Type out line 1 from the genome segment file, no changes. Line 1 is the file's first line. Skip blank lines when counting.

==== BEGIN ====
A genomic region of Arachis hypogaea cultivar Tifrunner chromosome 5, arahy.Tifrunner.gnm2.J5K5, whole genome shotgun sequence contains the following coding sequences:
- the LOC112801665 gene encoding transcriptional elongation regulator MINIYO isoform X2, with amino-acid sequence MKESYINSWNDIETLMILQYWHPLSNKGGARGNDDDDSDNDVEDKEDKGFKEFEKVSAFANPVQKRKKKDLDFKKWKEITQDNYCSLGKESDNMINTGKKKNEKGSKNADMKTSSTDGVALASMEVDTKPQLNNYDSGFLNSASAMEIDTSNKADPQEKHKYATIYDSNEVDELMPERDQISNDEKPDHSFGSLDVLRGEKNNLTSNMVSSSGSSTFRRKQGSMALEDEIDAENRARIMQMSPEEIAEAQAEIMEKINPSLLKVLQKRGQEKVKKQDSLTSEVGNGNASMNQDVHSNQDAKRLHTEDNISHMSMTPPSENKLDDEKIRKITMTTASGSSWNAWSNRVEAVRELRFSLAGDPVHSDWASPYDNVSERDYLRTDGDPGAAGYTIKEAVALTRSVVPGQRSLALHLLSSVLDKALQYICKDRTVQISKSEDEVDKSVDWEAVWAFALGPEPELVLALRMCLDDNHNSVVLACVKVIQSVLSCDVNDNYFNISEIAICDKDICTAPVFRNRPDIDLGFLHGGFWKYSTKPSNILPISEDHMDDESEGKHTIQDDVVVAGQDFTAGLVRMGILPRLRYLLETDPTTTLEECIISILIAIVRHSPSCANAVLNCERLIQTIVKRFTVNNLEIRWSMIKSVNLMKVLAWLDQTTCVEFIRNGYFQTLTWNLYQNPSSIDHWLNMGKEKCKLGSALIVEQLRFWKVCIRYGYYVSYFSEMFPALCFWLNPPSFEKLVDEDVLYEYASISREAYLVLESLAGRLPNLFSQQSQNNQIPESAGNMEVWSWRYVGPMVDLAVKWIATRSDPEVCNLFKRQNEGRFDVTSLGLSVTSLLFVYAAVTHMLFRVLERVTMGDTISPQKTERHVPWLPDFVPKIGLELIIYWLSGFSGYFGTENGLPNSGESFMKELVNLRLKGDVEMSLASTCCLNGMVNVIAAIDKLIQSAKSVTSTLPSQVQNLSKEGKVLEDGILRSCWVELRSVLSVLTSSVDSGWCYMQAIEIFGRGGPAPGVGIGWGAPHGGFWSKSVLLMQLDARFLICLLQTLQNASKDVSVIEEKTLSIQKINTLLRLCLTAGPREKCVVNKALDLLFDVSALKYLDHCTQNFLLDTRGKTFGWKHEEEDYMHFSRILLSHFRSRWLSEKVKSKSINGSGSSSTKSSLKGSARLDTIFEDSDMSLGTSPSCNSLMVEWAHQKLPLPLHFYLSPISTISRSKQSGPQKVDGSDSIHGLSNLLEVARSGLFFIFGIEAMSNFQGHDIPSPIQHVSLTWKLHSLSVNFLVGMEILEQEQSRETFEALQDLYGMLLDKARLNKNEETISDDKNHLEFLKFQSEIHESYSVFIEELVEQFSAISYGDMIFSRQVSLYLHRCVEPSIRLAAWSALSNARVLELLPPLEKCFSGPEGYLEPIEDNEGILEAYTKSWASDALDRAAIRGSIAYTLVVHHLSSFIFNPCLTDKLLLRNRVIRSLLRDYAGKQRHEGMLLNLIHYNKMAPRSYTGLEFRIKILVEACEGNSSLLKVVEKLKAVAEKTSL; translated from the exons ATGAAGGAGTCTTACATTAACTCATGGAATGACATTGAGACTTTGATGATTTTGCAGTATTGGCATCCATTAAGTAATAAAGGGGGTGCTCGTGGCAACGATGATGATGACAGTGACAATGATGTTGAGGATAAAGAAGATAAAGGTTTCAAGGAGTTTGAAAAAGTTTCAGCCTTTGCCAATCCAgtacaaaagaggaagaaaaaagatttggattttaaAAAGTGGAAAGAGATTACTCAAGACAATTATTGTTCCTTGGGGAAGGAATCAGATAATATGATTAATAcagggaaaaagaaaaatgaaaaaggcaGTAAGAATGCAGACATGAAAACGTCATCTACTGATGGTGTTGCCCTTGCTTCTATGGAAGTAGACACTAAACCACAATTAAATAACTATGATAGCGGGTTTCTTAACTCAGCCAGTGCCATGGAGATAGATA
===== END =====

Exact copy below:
A genomic region of Arachis hypogaea cultivar Tifrunner chromosome 5, arahy.Tifrunner.gnm2.J5K5, whole genome shotgun sequence contains the following coding sequences: